Fig. 4.
Comparison of the fucosylated fraction from representative non-HCC and HCC woodchuck serum resolved by 2DE and the levels of GP73 in the fucosylated serum proteome from those woodchucks. (A) The fucosylated glycoproteins isolated from a representative ...

Identification of woodchuck proteins is difficult because of the limited information about the woodchuck proteome and genome. However we have identified several proteins of interest by de novo sequencing and immunoblot. For example, we have determined by immunoblot, using rat-specific antibodies, that α-1-acid glycoprotein, AFP, α-1-antitrypsin, and α-1-antichymotrypsin are hyperfucosylated in woodchucks that have cancer (circled areas). Hyperfucosylation (in cancer vs. noncancer samples) of these polypeptides was somewhat expected, based on reports in the literature that used human samples (20).

However, one of the fucosylated glycoproteins observed to be up-regulated in HCC-positive woodchucks was not expected. It had amino acid sequence homology to a human glycoprotein, GP73, along with a similar molecular weight and pI (21). Because GP73 is a resident Golgi protein that had been reported previously to be associated with HBV- and HCV-infected hepatocytes (30), our interest was heightened. Immunoblot analysis with hyperimmune serum specific for human GP73 on the fucosylate fraction confirmed the initial finding, and the results are shown in Fig. 4 C and D. As Fig. 4 C and D shows, the amount of reactive GP73 species is increased dramatically in animals that have HCC.

GP73 Is Elevated in the Sera of People with HCC. Because GP73 appeared to be both up-regulated and hyperfucosylated in the serum of animals with cancer, it warranted further examination in the human disease. Therefore, serum from age- and sex-matched (all male) people with either no evidence of liver disease (HBV-negative) or evidence of chronic HBV infection, with and without a diagnosis of HCC, was resolved by 1D gel electrophoresis, and the amount of GP73 present was determined by Western blot, as described in Materials and Methods.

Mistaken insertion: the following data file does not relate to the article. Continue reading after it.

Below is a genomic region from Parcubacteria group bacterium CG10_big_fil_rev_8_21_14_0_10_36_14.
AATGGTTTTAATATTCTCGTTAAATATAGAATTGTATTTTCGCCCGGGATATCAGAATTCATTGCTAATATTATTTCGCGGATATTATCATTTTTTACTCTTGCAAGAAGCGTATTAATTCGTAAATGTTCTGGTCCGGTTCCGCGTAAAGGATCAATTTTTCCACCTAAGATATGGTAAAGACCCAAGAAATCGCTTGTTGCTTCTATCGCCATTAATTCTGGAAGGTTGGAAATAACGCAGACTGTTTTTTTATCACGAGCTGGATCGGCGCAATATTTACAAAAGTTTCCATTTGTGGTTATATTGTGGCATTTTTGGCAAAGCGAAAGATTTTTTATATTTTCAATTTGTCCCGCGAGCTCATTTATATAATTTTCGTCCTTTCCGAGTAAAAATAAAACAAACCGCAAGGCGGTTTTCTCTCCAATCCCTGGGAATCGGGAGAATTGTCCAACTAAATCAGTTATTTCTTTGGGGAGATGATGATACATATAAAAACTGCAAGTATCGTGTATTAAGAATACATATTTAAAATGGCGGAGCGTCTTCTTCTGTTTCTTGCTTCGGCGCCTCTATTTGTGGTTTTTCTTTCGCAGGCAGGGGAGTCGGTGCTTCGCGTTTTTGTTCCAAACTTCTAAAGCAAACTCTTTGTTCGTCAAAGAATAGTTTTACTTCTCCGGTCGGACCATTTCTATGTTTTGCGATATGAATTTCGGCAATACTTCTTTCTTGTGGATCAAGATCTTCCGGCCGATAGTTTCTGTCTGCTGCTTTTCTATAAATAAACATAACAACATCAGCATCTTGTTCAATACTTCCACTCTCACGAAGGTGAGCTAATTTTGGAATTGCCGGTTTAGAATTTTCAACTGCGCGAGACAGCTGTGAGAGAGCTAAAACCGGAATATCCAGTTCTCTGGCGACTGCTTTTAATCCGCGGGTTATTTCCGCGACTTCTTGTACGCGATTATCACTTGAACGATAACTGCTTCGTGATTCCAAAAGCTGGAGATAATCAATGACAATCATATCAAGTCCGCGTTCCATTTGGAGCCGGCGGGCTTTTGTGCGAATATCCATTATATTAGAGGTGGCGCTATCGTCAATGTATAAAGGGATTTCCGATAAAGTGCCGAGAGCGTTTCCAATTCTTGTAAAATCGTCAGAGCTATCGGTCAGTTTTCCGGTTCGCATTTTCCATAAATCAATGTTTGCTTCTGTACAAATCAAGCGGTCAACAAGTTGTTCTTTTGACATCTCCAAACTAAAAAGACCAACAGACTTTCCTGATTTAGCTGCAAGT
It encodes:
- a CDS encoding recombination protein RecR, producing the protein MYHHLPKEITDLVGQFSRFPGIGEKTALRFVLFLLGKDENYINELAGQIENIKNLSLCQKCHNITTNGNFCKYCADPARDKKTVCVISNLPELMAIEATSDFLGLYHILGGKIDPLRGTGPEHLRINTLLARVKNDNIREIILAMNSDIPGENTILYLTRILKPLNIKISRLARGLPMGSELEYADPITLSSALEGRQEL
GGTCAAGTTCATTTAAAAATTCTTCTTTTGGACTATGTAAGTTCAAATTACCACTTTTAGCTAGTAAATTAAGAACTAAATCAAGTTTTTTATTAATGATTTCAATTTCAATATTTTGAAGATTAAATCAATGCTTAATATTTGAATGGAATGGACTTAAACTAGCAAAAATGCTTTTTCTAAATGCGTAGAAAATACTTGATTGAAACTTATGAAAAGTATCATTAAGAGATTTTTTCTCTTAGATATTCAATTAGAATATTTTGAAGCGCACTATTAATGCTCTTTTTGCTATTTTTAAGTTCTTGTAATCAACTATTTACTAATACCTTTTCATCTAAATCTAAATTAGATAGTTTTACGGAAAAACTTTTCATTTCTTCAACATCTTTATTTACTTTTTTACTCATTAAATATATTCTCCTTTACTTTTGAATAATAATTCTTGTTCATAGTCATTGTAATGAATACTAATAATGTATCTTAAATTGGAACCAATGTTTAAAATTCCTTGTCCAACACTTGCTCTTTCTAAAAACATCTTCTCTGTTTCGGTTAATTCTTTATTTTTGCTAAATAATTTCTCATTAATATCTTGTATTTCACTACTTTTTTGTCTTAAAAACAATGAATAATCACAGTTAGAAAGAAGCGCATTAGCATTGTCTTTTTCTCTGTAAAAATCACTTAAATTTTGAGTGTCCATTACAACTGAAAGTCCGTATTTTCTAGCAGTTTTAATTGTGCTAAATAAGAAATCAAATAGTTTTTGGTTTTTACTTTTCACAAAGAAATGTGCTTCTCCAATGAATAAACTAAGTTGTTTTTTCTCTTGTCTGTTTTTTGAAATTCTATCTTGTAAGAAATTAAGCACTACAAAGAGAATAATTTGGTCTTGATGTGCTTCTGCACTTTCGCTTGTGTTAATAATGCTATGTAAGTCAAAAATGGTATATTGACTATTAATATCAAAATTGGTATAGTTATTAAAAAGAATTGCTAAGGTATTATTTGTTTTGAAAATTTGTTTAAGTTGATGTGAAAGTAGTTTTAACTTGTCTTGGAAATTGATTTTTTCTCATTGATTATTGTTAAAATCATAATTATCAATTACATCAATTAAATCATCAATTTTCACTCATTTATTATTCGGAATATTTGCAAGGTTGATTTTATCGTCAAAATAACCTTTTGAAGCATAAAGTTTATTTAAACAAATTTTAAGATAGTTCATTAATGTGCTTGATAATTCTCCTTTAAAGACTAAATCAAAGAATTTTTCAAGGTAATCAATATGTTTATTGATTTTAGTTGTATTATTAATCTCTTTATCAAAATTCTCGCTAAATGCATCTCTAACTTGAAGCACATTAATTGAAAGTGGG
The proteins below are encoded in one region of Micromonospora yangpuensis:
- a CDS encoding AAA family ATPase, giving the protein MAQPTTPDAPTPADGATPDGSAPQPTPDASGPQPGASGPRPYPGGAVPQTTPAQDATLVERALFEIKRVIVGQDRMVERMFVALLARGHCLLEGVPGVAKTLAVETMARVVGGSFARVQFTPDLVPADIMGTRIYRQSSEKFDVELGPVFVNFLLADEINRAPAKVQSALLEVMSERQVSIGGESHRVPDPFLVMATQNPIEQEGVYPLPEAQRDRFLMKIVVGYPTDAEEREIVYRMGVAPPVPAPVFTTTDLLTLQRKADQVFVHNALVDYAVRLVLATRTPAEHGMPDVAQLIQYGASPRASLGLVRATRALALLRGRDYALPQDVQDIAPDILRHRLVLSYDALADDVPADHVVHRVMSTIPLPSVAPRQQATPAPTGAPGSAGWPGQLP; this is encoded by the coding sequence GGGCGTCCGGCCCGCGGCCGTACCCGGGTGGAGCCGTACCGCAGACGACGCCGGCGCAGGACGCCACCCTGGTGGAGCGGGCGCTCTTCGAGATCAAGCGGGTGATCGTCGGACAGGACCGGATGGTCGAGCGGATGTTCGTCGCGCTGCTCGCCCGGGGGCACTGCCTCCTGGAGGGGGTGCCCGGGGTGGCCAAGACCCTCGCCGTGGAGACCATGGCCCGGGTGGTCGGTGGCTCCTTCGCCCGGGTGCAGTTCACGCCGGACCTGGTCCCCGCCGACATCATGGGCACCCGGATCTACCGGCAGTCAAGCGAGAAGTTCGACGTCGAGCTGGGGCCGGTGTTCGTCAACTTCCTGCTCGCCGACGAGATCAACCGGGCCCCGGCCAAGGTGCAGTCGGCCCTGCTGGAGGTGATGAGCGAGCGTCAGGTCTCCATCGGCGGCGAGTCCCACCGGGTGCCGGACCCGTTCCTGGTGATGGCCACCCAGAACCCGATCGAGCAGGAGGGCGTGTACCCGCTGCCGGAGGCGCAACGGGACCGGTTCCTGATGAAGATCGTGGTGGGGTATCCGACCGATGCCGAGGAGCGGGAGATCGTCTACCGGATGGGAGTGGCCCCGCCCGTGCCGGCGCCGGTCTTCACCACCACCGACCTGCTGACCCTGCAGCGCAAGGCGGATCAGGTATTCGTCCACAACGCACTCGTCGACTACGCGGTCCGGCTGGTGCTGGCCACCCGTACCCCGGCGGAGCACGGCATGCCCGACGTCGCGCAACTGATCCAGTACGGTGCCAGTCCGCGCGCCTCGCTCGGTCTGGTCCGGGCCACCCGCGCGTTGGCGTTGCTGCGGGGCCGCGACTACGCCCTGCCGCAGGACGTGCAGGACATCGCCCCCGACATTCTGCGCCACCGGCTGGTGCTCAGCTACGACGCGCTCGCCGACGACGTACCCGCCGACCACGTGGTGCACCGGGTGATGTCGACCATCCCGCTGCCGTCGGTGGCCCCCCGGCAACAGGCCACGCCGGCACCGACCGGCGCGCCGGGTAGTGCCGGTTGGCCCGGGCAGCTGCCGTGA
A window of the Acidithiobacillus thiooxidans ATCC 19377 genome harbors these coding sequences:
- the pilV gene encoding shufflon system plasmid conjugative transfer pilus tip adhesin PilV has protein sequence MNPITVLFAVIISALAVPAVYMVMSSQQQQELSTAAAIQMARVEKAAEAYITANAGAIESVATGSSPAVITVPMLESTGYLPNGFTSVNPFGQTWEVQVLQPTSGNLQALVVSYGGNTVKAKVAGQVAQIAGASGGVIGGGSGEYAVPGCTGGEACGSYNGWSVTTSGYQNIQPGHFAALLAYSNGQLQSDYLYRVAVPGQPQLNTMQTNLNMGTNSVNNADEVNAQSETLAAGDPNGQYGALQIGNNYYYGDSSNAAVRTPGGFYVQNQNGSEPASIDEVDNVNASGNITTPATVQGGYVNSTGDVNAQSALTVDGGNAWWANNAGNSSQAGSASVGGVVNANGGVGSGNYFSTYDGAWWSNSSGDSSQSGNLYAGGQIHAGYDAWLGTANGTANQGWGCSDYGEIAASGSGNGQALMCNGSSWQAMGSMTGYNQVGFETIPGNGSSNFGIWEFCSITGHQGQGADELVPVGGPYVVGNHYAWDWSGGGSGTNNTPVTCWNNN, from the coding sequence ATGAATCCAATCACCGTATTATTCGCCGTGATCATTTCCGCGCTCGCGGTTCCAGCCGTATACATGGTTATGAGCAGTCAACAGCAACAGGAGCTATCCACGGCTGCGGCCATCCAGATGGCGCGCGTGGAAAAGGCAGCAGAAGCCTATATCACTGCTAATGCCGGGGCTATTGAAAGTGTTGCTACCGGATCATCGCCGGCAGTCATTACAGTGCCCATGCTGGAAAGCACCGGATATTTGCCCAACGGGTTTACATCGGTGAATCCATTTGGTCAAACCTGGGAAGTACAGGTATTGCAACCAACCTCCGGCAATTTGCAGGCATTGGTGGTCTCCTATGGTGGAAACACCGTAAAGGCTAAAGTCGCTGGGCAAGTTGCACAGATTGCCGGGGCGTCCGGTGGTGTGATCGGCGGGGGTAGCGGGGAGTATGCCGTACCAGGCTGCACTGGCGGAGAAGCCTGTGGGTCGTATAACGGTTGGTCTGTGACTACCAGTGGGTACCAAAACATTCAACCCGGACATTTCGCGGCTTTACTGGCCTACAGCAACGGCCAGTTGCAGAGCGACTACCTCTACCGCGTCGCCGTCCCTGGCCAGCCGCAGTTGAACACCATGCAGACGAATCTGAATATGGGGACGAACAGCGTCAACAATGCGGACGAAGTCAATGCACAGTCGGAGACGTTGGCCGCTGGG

As Fig. 5 shows, only low levels of GP73 were detected in the total serum of healthy subjects (Group a), as well as HBV-infected individuals without (Group b) and with (Group c) active hepatitis. However, consistent with the results obtained in the woodchuck model, the majority of patients with HBV-induced HCC had elevated levels of GP73 (Group d) compared with the healthy subjects (Group a).

Fig. 5.
Immunoblot analysis of GP73 serum levels in human subjects with and without viral hepatitis, HCC, and CRC. (A) Patient serum levels of GP73 are indicated at the bottom of each lane as relative values, compared with the level of GP73 detected in the normalization ...

Fig. 5B shows quantification of the data presented in Fig. 5A, with additional data derived from an analysis of the sera from patients with CRC. As these data show, whereas patients with CRC have GP73 levels close to healthy subjects, patients with HBV-induced HCC have a >30-fold increase in the level of GP73. Statistical analysis shows a significant difference between the HCC group and all other groups, with P < 0.001.

Although compared with “healthy” subjects and those with CRC, the majority of HCC patients do generally have the greatest amounts of GP73, there was one HCC-derived sample (no. 32, Fig. 5A) where the amount of GP73 was not significantly different from the non-HCC-derived samples. Because GP73 from woodchucks with HCC appeared to be hyperfucosylated, it was reasoned that GP73 in the serum of patients with HCC but nearly “normal” GP73 levels might be hyperfucosylated relative to individuals without HCC. This hypothesis was confirmed by the examination of serum from a HCC-positive patient with nearly normal levels of GP73, either by total serum analysis for GP73 (Fig. 5C) or by analysis of only the fucosylated fraction (Fig. 5D). As this figure shows, compared with analysis of “total GP73” levels, restricting examination to only the fucosylated fraction may provide an even better resource for the correlation between GP73 and HCC and further increase the specificity of this marker. It is noted that elevated fucosylation has been seen in all (n = 10) HCC-derived GP73 samples examined to date (A.S.M., M.A.C., and P.R.R., unpublished data). Although this is a small number, the results are consistent and highlight the potential of this methodology and marker.

Discussion